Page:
The United States Fair Labor Standards Act requires that employers pay their workers for all hours worked, and for overtime (time and a half) for all hours over 40 worked in a week. The law covers all wage workers, whether they are documented or not.
Some employers who employ undocumented workers know that they can require those workers to work far more than 40 hours in a week and that they can pay much less than minimum wage because these employees are afraid to complain due to their immigration status. When undocumented workers try to enforce their rights to be paid minimum and overtime wages, they are sometimes threatened by their employers with calling immigration authorities or with termination of their employment. These threats seriously hold back workers from enforcing their rights under law.
The United States Department of Labor (DOL), which enforces the law, knows that undocumented workers are particularly subject to these barriers to enforcing their rights, and it is DOL policy to enforce the law without regard to immigration status. Workers are also entitled to bring lawsuits to enforce their own and their fellow workers’ rights to minimum and overtime wages. Courts have recognized that retaliation by employers, whether in the workplace or in aggressive litigation tactics, may not be used to “chill” workers’ enforcement of their rights to legally due wages.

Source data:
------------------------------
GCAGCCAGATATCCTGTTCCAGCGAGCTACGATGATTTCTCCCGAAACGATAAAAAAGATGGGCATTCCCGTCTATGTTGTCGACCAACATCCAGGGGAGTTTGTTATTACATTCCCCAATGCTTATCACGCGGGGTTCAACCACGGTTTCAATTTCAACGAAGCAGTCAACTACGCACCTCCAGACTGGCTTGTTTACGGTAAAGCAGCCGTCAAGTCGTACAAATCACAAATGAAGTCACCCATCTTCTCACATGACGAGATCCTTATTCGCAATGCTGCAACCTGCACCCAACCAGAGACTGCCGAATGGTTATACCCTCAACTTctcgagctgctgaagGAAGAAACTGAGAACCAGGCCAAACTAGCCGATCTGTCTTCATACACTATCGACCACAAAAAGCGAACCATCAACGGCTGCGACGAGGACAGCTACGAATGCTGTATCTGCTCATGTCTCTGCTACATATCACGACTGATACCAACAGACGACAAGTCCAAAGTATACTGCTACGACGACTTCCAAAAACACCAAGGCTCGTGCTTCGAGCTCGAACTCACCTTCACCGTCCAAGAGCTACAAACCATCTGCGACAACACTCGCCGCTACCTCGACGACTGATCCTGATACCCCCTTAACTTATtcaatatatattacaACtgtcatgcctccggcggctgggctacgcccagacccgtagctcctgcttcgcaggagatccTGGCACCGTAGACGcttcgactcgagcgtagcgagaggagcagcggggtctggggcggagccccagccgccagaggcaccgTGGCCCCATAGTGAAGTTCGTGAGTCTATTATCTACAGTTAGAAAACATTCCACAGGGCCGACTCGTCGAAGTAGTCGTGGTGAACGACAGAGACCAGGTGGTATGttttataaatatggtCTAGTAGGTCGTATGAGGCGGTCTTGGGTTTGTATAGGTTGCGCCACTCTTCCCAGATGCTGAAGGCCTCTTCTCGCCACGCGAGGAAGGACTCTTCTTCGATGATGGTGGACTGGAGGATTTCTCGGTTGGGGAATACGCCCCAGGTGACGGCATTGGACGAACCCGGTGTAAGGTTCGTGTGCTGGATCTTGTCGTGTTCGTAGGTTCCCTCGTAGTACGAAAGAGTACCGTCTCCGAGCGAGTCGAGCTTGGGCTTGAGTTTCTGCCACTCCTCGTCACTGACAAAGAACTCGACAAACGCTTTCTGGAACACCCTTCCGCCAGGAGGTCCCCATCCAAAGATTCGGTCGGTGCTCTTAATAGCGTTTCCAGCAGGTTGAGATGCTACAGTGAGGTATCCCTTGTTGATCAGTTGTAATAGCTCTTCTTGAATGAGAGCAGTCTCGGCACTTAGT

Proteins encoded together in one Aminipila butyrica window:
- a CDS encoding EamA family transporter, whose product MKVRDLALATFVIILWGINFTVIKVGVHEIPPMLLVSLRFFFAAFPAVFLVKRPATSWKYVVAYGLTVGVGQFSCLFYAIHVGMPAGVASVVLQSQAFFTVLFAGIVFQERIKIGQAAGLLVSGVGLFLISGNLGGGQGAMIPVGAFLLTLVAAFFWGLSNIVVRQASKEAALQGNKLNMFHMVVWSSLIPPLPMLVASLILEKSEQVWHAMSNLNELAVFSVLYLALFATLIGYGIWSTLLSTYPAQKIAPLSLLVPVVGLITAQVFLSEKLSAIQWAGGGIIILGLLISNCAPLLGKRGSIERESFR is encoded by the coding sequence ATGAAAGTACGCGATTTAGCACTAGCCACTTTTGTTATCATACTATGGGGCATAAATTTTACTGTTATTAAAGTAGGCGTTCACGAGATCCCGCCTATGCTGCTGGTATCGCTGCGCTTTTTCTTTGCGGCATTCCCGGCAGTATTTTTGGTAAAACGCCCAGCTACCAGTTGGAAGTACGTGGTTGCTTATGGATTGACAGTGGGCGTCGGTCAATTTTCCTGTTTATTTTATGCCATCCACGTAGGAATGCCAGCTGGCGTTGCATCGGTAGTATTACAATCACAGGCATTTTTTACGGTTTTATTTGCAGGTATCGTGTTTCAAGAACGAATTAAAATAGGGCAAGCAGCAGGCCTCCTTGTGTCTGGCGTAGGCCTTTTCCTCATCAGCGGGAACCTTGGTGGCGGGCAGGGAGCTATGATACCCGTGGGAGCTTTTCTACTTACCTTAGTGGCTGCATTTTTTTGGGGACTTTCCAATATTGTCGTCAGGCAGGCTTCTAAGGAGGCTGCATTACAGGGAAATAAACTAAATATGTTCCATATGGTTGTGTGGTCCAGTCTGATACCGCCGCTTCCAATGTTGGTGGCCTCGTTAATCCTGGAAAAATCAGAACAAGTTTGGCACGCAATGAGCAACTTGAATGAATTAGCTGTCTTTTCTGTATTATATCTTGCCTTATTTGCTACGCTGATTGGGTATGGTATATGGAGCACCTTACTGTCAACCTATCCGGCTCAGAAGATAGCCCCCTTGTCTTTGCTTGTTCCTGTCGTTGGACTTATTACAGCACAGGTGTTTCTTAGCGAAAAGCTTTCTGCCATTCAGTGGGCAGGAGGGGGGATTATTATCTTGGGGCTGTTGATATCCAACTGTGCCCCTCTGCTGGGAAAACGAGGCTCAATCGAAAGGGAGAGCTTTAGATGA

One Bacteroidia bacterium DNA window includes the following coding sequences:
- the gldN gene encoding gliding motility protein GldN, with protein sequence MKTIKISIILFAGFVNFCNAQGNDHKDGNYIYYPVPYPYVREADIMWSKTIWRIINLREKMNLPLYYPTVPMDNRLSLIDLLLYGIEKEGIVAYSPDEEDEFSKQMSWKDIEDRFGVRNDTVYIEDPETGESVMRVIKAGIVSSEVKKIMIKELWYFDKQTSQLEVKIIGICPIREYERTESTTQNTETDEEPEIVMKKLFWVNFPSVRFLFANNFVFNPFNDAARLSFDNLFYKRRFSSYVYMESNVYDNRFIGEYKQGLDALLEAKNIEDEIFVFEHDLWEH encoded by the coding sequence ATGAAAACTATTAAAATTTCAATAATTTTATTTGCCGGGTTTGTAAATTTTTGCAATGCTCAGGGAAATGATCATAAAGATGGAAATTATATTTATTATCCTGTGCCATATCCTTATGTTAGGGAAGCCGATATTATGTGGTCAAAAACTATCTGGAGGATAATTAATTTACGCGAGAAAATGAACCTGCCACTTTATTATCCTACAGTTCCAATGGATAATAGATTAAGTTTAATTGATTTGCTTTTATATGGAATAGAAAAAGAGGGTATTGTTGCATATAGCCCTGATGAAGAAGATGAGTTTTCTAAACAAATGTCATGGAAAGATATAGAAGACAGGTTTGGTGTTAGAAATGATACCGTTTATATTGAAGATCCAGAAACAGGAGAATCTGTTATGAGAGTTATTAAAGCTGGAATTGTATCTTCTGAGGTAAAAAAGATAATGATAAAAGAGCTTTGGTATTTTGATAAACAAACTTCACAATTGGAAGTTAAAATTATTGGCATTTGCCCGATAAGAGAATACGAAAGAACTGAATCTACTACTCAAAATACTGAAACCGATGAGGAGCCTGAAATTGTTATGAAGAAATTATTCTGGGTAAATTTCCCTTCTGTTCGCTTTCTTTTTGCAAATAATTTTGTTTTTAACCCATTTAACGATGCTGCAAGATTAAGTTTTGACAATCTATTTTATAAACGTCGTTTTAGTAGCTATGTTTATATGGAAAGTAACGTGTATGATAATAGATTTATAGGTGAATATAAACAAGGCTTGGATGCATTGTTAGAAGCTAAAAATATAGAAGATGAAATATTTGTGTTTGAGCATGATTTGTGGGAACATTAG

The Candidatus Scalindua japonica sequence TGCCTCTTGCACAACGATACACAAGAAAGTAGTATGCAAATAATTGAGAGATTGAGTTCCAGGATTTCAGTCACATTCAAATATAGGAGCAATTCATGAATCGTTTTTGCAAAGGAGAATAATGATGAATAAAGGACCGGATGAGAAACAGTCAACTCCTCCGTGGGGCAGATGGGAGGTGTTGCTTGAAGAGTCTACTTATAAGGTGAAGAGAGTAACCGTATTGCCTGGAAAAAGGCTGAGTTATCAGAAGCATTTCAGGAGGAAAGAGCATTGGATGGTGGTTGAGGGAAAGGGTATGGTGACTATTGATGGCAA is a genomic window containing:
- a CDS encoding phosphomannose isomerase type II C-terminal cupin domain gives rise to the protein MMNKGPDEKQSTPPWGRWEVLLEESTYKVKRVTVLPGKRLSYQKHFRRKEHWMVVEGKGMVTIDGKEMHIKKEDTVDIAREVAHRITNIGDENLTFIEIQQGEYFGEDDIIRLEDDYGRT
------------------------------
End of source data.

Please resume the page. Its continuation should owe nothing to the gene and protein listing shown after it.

Fair Labor Standards Act class actions are lawsuits in which one, two, or more workers sue on behalf of all other workers of that employer who have similar claims, that is, who were treated in the same unfair manner. Once the court agrees, other workers can “opt-in” to enforce their rights. When employers discourage the workers from choosing to participate in the lawsuit by threatening to fire them or call immigration authorities, that is a form of the kind of improper action described above. In these situations, there is strength in numbers. It is harder to retaliate against 100 workers than it is against one.
If you have not been paid the minimum wage for hours worked, or at 1.5 times your regular rate for hours worked over 40, contact one of our experienced wage and hour attorneys for a free consultation.
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